Title

Six Great Ways to Bird LA

How exactly does one engage in the act of birding in LA? Fortunately, Audubon California and various Audubon societies and centers around Southern California have put together a myriad of ways to guide you through the process of doing it up right, just like a true #birdnerd would.

In celebration of the 2nd Annual Bird LA Day, they’re even distributing a “secret bird map” at the National Park Service office at El Pueblo in Downtown LA, for those interested in embarking on a wild chase to look for swallow nests, raptor roosts, and colonies of Vaux’s Swifts that are hidden in plain view in and around some of LA’s most prominent landmarks. Look for a ranger in a “big flat hat” by the Fire House Museum from 12-4 p.m. on Saturday.

If you prefer a less self-guided experience, here are six of the most intriguing programs from the BirdLA schedule of events.

birdladay-heron-5-5-16.jpg

A great blue heron, one of the largest birds you're likely to see in LA — unless you spot a conodr or white pelican | Photo: Sandi Hemmerlein

Natural History Museum: As part of their ongoing “Citizen Science” series of projects, NHM is hosting two free bird walks to teach aspiring birdwatchers how to use mobile apps and report their observations while birding. Considering some of the fascinating findings of their other biodiversity projects in the series—which have involved butterflies, reptiles, snails, and insects—there’s actually a decent chance that you could make a real scientific contribution to their research. 8 a.m. or 10 a.m. in the Nature Gardens. RSVP required.

Descanso Gardens: Early birds get to take advantage of a special guided birding walk through the gardens, an hour before Descanso’s usual opening hours. Representatives from the San Fernando Valley Audubon Society will also be at the Bird Observation Station at the Oak Woodland to answer questions and share facts about the types of birds that the gardens attract. All levels are welcome, but bring your own binoculars. BirdLA activities are free with regular garden admission. 8 a.m. to 4 p.m.

birdladayballona-5-5-16.jpg

The Ballona Wetlands | Photo: Sandi Hemmerlein

The G2 Gallery: Devoted to nature and wildlife photography, The G2 Gallery in Venice is pulling out all the stops for a particularly artistic experience of BirdLA. They’ve got two bird photography tutorials (at 7 a.m. and 3:30 p.m.) that meet at the gallery and then proceed to Ballona Wetlands, as well as a BYO mat yoga session set to birdsong on the gallery’s upper level at 9 a.m. In the afternoon, you can tour LACMA’s collection of “ancient bird art of the Americas” from 2-3 p.m. All events free. RSVP to rsvp@theg2gallery.com with the name of the event in the subject line.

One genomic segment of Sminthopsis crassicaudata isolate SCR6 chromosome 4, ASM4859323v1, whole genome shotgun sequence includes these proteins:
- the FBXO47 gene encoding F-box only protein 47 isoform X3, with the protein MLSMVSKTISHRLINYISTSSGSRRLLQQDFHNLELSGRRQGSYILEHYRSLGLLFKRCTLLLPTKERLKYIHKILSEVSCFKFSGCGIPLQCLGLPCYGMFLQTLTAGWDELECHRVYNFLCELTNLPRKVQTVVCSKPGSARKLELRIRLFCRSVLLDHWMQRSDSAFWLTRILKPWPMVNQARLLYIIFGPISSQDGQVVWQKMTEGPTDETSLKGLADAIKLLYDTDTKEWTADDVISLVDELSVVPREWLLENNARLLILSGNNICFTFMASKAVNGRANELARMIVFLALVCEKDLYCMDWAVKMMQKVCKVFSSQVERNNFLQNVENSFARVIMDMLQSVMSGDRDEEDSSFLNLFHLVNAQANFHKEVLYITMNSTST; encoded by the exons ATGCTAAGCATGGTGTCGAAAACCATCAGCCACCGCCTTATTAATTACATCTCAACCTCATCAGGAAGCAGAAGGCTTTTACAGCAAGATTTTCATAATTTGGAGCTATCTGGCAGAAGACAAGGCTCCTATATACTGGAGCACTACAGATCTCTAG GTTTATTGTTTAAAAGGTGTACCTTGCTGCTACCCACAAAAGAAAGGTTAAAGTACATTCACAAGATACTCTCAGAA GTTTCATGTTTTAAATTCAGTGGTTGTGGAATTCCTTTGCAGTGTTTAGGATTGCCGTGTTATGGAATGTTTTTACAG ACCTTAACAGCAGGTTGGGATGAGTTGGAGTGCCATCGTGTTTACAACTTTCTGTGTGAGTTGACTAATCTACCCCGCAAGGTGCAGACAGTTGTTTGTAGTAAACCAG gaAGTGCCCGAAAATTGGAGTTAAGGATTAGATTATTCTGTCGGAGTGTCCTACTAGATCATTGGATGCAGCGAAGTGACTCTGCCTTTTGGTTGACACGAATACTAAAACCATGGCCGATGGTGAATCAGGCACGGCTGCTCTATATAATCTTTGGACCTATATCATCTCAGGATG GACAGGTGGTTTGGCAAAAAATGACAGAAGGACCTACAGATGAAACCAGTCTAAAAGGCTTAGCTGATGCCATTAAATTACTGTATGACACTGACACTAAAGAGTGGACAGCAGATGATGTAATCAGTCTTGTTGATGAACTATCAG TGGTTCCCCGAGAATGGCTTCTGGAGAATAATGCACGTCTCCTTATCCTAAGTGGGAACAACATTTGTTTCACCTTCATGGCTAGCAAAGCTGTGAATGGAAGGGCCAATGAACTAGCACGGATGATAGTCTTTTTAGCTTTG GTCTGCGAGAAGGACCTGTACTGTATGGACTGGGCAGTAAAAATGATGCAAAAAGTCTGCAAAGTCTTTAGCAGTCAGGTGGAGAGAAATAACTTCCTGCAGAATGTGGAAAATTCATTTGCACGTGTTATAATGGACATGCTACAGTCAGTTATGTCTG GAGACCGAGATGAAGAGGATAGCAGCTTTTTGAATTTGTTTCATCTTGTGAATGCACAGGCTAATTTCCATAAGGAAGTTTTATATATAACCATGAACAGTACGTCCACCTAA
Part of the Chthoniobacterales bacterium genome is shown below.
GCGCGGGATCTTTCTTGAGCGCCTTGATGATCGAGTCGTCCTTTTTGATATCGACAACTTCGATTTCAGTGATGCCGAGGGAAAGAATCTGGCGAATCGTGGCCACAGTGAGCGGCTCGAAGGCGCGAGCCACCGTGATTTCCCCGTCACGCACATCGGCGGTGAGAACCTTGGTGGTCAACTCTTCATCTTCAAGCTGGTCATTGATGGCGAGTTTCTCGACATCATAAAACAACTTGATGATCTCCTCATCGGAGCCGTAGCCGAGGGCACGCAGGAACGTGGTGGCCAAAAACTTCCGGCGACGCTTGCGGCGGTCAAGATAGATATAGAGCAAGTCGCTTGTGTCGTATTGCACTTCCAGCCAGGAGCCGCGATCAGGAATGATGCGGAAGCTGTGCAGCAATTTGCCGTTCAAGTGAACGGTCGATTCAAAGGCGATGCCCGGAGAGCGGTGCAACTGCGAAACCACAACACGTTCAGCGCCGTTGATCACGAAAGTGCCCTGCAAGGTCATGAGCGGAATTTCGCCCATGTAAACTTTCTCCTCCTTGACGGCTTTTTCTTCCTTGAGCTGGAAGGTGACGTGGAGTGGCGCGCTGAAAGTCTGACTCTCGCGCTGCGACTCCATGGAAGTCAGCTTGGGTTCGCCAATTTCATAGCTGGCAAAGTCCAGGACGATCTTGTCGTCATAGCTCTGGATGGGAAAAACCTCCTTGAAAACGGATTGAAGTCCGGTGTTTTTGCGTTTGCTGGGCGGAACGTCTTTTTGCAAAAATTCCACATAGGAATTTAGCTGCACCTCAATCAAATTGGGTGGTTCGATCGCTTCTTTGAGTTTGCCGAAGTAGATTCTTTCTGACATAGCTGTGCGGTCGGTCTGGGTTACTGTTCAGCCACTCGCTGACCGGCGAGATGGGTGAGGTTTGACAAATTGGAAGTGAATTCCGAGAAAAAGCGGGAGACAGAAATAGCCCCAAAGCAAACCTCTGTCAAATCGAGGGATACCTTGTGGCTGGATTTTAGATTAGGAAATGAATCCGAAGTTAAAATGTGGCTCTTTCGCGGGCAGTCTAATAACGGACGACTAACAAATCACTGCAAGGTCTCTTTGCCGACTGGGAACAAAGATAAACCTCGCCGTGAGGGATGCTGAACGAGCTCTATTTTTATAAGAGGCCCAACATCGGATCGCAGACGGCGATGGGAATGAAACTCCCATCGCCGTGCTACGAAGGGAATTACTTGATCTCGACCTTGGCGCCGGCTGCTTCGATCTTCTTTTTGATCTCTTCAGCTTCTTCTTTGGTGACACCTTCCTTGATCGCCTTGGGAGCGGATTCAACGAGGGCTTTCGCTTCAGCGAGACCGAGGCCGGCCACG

Birding at Quail Hollow with Theodore Payne Foundation: If you’ve never been to Quail Hollow, the private native garden in Tujunga where reportedly over 100 species of birds have been sighted, this may be your one and only chance to go. Although Theodore Payne Foundation’s educational programs typically focus on wildflowers and native plant gardening, they can also be an invaluable resource for learning how to plant a garden that will attract bees, butterflies, and, of course, birds. Free. If the 9 a.m. morning session fills up, an afternoon session may be added at 3 p.m. RSVP to programs@theodorepayne.org.

birdladay-white-point-5-5-16.jpg

White Point in San Pedro | Photo: Sandi Hemmerlein

Rescue and Rehab: Join International Bird Rescue at White Point – Royal Palms Beach in San Pedro to spot some seabirds and shorebirds and learn what happens to sick, injured, orphaned, and oiled birds of the Pacific Ocean. If one of their rehabilitated birds is ready for release on Saturday, you’ll get the rare opportunity to witness their work first-hand. This is also a fascinating locale not only for birds but also tidepools, mineral springs, the history of Rancho Sepulveda, and feral cats. Free but parking down the hill at the beach can run up to $8/day.

UCLA: Proving that birding doesn’t have to stop after the sun goes down, Bruin Naturalists Club is hosting a BYO binoculars bird walk (and “Bird Bingo”) at the UCLA Mildred E. Mathias Botanical Garden at 5 p.m., after which you can head over to the UCLA Institute of the Environment and Sustainability for wine, snacks, and a presentation on their 2015 campus bird survey. Free. RSVP required.

We are dedicated to providing you with articles like this one. Show your support with a tax-deductible contribution to KCET. After all, public media is meant for the public. It belongs to all of us.

Keep Reading

Full Episodes